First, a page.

Involvement & Activities
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It’s not just about giving—every experience you have builds valuable skills that will come in handy when you’re ready to take on whatever comes next. Getting involved in a community at UBC isn’t necessarily a distraction from your studies either. Feeling connected to others on-campus will improve your academics and help you build your network.
So find a way to get involved—you’ll notice yourself change, you’ll see the impact of your work, and you’ll make this campus a better place.
At UBCO, we have dedicated Get Involved leaders who are available to help you find the right volunteer opportunity for you, whether it be on or off campus, long term or short term, local or international, or something relating to your academic pursuits. Leaders can offer coaching and support in developing your own involvement initiative or creating an event.
Aside from volunteering, Get Involved leaders can help you work through a Tuum Est application to secure funding, help promote opportunities, events, and organizations, as well as aid in volunteer recruitment efforts.
Check back for virtual office hours.
Did you know there are more than 600 student volunteer positions available on campus?
Options are available for students from all academic programs and areas of interest, no matter what level of previous work experience you may have. Volunteering on campus can help you develop skills, build your resume, give back to the community, and network with campus partners—all in one place.
Volunteering provides students with valuable career-related work experience through opportunities to get involved, gain practical training and participate in professional development within a vibrant volunteer community.
Get involved with off-campus community organizations while benefiting from UBC guidance and support.
Community members on and off campus often post positions on our Job Board.
Clubs and course unions are great ways to explore your areas of interest on campus.
Clubs provide an opportunity to connect with groups of students who share your interests.
Course unions are groups of students studying the same major who develop programs and activities that relate to your degree.
Our student newspaper offers anywhere from 15–30 student jobs each year, some paid and some volunteer. Positions range from overall leadership positions to graphic or print design, section editing, illustration, writing/reporting via print or video, video editing, events and outreach/promotion; and, of course, copy editing. To get involved email email@example.com
There are a variety of ways to get involved with your Student’s Union. Committees include Policy and By-Law Committees, Community Outreach Committee, Student Affairs Committee, Services Committee and the Student Life Committee.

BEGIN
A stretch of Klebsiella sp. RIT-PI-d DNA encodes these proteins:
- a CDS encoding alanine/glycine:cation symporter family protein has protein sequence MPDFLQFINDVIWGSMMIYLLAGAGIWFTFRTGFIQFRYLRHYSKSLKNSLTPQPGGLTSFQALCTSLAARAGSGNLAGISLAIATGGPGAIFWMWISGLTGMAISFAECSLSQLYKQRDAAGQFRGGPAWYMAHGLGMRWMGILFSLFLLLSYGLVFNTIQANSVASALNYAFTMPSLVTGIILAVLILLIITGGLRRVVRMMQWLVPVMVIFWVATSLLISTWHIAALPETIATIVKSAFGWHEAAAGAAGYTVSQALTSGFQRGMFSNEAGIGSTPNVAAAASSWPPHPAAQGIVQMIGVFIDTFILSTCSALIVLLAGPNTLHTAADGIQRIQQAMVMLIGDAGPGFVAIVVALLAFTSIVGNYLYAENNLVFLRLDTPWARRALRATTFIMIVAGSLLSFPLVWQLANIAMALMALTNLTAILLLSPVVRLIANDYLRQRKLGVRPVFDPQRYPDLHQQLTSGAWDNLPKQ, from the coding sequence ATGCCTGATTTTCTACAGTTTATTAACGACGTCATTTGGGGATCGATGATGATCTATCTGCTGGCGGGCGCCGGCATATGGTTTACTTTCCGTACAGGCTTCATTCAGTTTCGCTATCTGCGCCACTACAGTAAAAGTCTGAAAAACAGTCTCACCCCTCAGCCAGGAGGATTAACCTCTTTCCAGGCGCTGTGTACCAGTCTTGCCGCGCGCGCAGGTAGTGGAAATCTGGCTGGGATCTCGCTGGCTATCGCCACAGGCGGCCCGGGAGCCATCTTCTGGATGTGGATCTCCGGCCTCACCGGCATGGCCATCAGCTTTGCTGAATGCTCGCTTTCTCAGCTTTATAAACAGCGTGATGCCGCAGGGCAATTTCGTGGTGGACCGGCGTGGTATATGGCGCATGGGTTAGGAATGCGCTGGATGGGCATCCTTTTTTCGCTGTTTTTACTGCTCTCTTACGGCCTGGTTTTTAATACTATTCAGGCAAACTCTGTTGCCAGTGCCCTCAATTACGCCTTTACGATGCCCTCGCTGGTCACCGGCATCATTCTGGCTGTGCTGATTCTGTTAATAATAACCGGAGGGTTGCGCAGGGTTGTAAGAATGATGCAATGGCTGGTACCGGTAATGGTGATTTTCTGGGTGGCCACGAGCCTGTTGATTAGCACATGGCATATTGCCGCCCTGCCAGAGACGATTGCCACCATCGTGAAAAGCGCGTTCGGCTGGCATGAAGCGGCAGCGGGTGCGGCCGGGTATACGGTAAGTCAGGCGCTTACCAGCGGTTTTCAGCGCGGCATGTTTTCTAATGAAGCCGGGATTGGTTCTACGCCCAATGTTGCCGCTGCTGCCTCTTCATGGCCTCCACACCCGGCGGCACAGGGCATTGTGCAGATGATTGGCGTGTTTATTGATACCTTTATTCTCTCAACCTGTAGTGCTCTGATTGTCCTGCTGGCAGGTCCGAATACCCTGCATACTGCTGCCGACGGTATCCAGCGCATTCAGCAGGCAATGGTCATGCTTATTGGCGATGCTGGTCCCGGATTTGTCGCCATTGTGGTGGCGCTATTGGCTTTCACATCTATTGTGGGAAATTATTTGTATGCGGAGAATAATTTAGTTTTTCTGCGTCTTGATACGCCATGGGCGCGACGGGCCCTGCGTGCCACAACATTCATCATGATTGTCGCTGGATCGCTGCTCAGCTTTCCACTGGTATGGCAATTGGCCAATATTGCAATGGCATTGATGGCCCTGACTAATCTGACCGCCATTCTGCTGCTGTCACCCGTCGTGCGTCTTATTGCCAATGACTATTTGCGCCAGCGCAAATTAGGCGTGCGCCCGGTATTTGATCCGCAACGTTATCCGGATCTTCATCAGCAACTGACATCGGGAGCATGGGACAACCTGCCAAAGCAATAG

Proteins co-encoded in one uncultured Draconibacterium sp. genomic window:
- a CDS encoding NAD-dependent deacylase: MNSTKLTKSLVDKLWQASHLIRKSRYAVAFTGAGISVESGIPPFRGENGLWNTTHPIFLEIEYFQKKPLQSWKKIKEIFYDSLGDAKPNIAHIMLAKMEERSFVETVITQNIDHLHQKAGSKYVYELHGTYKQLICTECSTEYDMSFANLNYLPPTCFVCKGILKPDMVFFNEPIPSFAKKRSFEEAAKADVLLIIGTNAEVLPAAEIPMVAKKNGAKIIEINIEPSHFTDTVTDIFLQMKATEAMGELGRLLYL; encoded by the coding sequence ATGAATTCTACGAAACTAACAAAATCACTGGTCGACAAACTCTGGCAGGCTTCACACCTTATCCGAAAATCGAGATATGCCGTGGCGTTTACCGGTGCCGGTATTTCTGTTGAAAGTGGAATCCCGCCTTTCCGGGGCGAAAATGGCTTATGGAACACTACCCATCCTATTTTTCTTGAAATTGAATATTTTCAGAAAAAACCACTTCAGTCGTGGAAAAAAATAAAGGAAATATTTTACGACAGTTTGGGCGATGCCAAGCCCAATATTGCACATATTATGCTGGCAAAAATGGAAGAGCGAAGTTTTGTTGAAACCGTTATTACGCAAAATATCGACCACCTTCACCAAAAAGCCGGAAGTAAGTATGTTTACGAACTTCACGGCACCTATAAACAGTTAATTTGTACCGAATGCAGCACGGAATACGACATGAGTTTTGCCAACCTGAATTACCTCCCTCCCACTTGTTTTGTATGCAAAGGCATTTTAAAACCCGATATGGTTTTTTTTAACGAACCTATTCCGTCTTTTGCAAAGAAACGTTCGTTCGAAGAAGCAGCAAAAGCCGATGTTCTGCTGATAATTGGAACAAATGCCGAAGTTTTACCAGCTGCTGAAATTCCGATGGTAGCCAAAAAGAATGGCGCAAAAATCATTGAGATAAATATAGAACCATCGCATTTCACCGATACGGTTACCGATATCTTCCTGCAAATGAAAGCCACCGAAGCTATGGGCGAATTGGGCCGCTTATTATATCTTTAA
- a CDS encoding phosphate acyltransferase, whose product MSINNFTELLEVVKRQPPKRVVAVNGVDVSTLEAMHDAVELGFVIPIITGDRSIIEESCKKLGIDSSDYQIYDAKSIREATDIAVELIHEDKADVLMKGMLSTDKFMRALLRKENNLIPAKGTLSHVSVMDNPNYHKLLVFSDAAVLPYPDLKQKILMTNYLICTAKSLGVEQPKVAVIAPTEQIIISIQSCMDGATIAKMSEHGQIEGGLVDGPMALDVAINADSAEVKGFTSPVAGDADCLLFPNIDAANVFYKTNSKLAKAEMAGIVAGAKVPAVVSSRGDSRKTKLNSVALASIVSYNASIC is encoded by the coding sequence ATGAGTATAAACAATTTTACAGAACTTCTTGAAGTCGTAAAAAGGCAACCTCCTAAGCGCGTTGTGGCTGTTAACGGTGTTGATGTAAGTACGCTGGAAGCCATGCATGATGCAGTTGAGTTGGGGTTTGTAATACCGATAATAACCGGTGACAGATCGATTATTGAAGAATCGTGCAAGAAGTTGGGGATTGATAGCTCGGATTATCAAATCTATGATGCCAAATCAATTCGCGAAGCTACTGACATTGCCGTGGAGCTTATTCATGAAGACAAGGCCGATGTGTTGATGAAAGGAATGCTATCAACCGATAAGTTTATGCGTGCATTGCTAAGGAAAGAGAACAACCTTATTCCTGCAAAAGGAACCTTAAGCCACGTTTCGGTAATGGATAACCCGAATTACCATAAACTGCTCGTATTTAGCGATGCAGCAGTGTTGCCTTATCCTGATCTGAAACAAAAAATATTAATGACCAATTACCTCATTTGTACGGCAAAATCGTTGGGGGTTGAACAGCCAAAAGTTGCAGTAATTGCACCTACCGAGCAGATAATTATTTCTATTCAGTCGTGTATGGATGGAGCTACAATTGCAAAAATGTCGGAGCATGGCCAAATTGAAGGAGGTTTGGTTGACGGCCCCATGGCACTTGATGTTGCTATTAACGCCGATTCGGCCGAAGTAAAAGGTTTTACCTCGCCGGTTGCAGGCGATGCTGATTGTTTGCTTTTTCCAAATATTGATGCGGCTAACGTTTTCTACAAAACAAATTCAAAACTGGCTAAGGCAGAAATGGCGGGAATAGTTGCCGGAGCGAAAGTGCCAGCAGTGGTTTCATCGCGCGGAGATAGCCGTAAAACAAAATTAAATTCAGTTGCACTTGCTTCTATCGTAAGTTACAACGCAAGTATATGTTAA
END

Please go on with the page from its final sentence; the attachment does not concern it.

Getting involved off campus allows you not only to explore a larger variety of opportunities, it allows you to explore more specific opportunities as well. Join community programs to learn more about yourself, who is in your community, and what sparks your passion.
Kelowna Community Resources is a community agency created to provide information about events and activities in the Okanagan, as well as bring together not for profit agencies with the volunteers that would best match them. Check out their online volunteer opportunities database.
DoSomeGood is a Community Engagement platform that brings volunteers, charitable organizations and businesses together to build stronger and more connected communities. Visit the website to learn how you can make a collective impact.
Outside organizations are directed to the UBC Job Board to post jobs and volunteer opportunities so this is a great place to check out often.
Castanet is a local website that includes many active job and volunteer listings.
The key to success is to find opportunities that match your skills, interests, and availability. An opportunity description contains details to help you decide if a volunteer position is right for you. Usually, the opportunity description includes a link to the organization’s webpage. Reading the mission statement and visiting the organization’s website will help you decide whether or not you would like to support the organization and its activities.
In addition to carefully reading the opportunity description and other information provided by the organization, we recommend you consider the following:
Would you like to support a community-based grassroots organization, a national or international NGO, a local government, or a United Nations agency? When making your choice, consider that organizations’ needs, capacities, resources, communication styles and experience with online volunteer management are as diverse as organization types.
Is there a cause you would like to support? Do you find a specific approach towards development particularly effective? Your convictions are an important factor in determining the success of your engagement in an assignment.
How much time per week would you like to devote to volunteering? Would you like to get involved in a long-term project, or would you rather commit to a short-term assignment with a fixed end date? The amount of time indicated in the opportunity description serves as an estimate by the organization and gives you an idea of the task’s anticipated time-frame.
What tasks do you enjoy undertaking? What skills would you like to share with an organization to support their development work? You may opt to use your professional expertise to support a worthwhile cause, or you may prefer to engage in a task that differs from your everyday job. It is perfectly acceptable to search for an opportunity that will enhance your skills or allow you to gain experience, as long as you are confident that you are able to complete the assignment successfully.
UBC’s Okanagan campus is situated on the territory of the Syilx Okanagan Nation